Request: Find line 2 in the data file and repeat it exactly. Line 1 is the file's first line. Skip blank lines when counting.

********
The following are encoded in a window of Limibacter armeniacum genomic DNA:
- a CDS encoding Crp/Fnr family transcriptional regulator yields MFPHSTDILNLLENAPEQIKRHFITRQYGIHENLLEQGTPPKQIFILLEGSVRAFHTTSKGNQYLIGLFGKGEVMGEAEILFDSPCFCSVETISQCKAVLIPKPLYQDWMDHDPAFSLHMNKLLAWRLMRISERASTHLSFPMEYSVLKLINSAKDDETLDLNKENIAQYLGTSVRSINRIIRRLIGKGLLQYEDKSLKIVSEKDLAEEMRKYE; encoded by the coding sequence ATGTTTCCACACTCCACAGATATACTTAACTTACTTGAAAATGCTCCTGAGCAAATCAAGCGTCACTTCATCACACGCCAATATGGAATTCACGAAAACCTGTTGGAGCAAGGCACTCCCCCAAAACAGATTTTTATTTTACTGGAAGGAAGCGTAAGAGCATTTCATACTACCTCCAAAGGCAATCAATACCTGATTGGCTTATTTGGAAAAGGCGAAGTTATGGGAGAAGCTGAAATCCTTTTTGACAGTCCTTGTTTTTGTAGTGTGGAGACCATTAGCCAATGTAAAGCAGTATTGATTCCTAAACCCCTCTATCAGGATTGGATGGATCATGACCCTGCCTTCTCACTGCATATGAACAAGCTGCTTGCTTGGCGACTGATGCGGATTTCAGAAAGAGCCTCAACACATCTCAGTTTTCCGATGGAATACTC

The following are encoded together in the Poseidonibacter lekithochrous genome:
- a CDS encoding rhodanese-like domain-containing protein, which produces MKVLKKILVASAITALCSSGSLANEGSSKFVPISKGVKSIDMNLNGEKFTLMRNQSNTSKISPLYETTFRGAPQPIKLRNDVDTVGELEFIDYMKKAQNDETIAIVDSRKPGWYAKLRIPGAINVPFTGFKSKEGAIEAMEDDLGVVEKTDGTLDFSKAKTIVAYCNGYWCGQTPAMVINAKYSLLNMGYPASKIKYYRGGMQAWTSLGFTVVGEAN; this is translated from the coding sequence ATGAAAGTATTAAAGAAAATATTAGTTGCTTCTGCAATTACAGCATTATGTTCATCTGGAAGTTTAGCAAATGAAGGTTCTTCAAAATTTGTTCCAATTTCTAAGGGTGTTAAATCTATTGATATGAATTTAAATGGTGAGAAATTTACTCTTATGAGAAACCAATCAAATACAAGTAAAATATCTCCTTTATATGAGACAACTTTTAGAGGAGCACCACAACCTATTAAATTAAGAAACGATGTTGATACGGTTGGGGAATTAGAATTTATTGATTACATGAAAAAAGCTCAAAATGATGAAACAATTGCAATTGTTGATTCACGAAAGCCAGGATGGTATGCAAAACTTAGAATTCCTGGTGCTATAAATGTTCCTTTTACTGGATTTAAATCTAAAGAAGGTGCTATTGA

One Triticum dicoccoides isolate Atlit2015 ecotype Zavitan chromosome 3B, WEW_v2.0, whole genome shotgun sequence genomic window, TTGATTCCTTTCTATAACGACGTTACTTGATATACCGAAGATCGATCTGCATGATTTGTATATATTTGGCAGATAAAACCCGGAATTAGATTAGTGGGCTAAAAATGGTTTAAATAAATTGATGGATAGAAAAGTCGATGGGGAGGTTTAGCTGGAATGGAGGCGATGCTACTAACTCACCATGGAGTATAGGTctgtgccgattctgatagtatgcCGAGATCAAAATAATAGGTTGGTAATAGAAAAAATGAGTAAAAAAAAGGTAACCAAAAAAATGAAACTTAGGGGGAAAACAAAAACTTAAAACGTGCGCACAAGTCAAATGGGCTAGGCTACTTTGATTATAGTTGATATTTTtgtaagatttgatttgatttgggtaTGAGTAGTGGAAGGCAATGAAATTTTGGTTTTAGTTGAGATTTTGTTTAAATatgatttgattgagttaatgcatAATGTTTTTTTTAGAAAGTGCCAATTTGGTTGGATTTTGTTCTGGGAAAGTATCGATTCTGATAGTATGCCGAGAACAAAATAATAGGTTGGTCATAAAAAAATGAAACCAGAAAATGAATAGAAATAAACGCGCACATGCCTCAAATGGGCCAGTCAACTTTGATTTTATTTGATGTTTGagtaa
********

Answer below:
- a CDS encoding Crp/Fnr family transcriptional regulator yields MFPHSTDILNLLENAPEQIKRHFITRQYGIHENLLEQGTPPKQIFILLEGSVRAFHTTSKGNQYLIGLFGKGEVMGEAEILFDSPCFCSVETISQCKAVLIPKPLYQDWMDHDPAFSLHMNKLLAWRLMRISERASTHLSFPMEYSVLKLINSAKDDETLDLNKENIAQYLGTSVRSINRIIRRLIGKGLLQYEDKSLKIVSEKDLAEEMRKYE; encoded by the coding sequence ATGTTTCCACACTCCACAGATATACTTAACTTACTTGAAAATGCTCCTGAGCAAATCAAGCGTCACTTCATCACACGCCAATATGGAATTCACGAAAACCTGTTGGAGCAAGGCACTCCCCCAAAACAGATTTTTATTTTACTGGAAGGAAGCGTAAGAGCATTTCATACTACCTCCAAAGGCAATCAATACCTGATTGGCTTATTTGGAAAAGGCGAAGTTATGGGAGAAGCTGAAATCCTTTTTGACAGTCCTTGTTTTTGTAGTGTGGAGACCATTAGCCAATGTAAAGCAGTATTGATTCCTAAACCCCTCTATCAGGATTGGATGGATCATGACCCTGCCTTCTCACTGCATATGAACAAGCTGCTTGCTTGGCGACTGATGCGGATTTCAGAAAGAGCCTCAACACATCTCAGTTTTCCGATGGAATACTC